Gepostet vor 7 Jahren, 14 Tagen in
Ich habe neulich Neil F. Comins Buch „What if the earth hat two moons“ angefangen, in dem der Astronom alternative Erdball-Modelle entwirft, das hier ist etwas ganz ähnliches: ESRI machen Geoinformationssoftware und die haben simuliert, wie sich die Erde verändern würde, wenn sie aufhören würde, zu rotieren. Herausgekommen ist ein superinteressanter Artikel aus einem Paralleluniversum:
What would happen if the earth's rotation slowed down and finally stopped spinning over a period of a few decades? ArcGIS lets us model the effects of this scenario, performing calculations and estimations and creating a series of maps showing the effects the absence of centrifugal force would have on sea level.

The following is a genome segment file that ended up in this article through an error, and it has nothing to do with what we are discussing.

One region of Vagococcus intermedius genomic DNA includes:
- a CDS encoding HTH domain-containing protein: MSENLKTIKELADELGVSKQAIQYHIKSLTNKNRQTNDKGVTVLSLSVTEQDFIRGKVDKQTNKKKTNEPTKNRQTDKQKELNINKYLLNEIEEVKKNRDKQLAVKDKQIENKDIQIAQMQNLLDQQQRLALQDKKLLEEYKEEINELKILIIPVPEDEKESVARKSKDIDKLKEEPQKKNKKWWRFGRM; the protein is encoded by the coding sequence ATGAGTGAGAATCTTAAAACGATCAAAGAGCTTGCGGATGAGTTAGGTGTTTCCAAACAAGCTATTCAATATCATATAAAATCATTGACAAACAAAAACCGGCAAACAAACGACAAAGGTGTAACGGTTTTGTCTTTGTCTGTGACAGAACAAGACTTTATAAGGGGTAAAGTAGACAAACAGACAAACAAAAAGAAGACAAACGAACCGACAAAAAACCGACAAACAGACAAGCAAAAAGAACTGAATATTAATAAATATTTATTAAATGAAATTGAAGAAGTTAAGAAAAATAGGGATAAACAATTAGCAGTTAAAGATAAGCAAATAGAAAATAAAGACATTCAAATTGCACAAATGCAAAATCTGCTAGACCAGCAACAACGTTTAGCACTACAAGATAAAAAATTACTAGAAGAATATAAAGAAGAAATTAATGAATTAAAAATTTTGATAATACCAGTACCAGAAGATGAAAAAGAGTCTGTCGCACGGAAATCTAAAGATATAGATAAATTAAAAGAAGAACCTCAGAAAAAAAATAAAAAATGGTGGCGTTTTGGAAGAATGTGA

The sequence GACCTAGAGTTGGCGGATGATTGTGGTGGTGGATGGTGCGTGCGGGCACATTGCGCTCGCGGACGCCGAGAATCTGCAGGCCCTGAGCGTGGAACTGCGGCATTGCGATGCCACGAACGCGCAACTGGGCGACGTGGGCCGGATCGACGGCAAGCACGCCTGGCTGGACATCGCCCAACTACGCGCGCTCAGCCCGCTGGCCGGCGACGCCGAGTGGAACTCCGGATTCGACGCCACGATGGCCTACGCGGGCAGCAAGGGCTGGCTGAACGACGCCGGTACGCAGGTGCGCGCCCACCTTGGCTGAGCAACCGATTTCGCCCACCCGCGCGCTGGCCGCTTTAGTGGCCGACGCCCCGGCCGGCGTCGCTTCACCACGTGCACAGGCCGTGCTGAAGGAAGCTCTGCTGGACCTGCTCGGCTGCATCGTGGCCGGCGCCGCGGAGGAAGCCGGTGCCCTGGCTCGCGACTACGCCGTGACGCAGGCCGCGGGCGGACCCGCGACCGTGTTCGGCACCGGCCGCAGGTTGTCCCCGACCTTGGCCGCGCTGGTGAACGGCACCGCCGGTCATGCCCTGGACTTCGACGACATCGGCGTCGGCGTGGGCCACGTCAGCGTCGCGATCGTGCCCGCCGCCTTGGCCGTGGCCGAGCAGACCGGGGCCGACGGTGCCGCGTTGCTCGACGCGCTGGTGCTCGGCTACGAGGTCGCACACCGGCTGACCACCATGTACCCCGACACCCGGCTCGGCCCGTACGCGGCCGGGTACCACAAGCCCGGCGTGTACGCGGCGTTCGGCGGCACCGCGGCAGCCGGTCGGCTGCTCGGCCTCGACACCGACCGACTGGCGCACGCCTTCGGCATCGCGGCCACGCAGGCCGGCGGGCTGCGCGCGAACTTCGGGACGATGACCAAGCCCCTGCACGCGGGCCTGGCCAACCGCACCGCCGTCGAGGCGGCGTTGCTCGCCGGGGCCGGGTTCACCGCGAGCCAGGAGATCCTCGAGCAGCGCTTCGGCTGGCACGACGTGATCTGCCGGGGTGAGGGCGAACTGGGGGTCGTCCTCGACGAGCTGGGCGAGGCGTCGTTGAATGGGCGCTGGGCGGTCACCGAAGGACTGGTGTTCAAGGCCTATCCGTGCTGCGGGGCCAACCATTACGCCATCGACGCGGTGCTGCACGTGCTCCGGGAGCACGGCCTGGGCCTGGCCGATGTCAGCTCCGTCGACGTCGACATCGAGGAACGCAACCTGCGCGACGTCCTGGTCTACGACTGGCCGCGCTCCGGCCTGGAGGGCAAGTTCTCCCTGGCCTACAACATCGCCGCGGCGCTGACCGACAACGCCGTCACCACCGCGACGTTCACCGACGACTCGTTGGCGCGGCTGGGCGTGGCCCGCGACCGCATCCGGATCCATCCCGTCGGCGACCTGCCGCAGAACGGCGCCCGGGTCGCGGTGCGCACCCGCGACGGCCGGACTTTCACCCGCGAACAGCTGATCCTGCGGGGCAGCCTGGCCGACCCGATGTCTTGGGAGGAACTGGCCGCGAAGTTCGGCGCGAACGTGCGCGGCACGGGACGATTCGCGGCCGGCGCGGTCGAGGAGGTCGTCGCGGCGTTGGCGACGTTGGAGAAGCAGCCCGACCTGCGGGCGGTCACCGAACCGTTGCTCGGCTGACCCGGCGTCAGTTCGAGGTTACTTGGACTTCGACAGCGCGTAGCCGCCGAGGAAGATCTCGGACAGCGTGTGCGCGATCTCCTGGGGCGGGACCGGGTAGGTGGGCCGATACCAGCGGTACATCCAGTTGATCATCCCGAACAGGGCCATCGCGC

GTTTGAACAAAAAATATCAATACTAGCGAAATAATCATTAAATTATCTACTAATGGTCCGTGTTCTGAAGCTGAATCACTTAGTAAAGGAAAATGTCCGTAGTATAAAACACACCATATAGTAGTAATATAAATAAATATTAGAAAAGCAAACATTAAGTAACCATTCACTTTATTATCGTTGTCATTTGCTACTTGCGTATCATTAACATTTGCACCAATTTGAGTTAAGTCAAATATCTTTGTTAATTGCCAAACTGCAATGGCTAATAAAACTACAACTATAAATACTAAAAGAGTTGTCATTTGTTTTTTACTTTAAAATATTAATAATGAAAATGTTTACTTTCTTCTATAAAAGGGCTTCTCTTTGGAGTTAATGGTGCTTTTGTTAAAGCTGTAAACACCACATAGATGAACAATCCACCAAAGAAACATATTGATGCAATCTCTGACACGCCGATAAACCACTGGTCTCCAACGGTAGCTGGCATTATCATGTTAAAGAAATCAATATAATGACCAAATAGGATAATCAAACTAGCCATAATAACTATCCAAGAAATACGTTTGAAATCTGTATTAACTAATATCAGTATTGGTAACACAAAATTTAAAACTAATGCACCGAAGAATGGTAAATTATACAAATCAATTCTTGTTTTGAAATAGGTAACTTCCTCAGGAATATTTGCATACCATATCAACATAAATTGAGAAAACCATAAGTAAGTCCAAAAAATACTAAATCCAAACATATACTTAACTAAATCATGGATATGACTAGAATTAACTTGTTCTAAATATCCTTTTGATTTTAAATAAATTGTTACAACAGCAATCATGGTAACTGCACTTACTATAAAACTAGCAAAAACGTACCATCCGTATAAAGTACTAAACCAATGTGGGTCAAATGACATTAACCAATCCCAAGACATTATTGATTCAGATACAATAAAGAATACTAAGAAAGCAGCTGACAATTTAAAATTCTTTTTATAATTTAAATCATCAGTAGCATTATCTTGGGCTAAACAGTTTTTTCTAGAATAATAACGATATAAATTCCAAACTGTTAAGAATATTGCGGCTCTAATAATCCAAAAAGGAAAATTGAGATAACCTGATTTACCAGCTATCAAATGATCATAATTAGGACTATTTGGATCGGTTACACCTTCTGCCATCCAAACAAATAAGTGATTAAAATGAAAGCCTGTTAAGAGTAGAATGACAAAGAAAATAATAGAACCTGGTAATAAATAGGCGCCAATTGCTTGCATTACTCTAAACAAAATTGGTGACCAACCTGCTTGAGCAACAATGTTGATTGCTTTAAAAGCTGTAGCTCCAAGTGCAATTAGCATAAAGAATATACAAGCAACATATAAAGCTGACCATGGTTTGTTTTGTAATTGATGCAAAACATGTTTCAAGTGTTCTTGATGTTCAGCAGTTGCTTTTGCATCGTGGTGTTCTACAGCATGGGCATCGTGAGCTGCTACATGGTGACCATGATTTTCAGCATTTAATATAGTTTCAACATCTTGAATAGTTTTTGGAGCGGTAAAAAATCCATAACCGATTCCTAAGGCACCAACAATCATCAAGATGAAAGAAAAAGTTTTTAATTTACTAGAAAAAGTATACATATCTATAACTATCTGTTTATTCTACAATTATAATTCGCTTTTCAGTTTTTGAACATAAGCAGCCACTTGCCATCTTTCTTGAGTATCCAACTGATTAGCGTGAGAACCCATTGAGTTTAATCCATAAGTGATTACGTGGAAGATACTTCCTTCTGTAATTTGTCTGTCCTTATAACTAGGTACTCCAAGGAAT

If earth ceased rotating about its axis but continued revolving around the sun and its axis of rotation maintained the same inclination, the length of a year would remain the same, but a day would last as long as a year. In this fictitious scenario, the sequential disappearance of centrifugal force would cause a catastrophic change in climate and disastrous geologic adjustments (expressed as devastating earthquakes) to the transforming equipotential gravitational state.
The lack of the centrifugal effect would result in the gravity of the earth being the only significant force controlling the extent of the oceans. Prominent celestial bodies such as the moon and sun would also play a role, but because of their distance from the earth, their impact on the extent of global oceans would be negligible.
If the earth's gravity alone was responsible for creating a new geography, the huge bulge of oceanic water—which is now about 8 km high at the equator—would migrate to where a stationary earth's gravity would be the strongest. This bulge is attributed to the centrifugal effect of earth's spinning with a linear speed of 1,667 km/hour at the equator. The existing equatorial water bulge also inflates the ellipsoidal shape of the globe itself.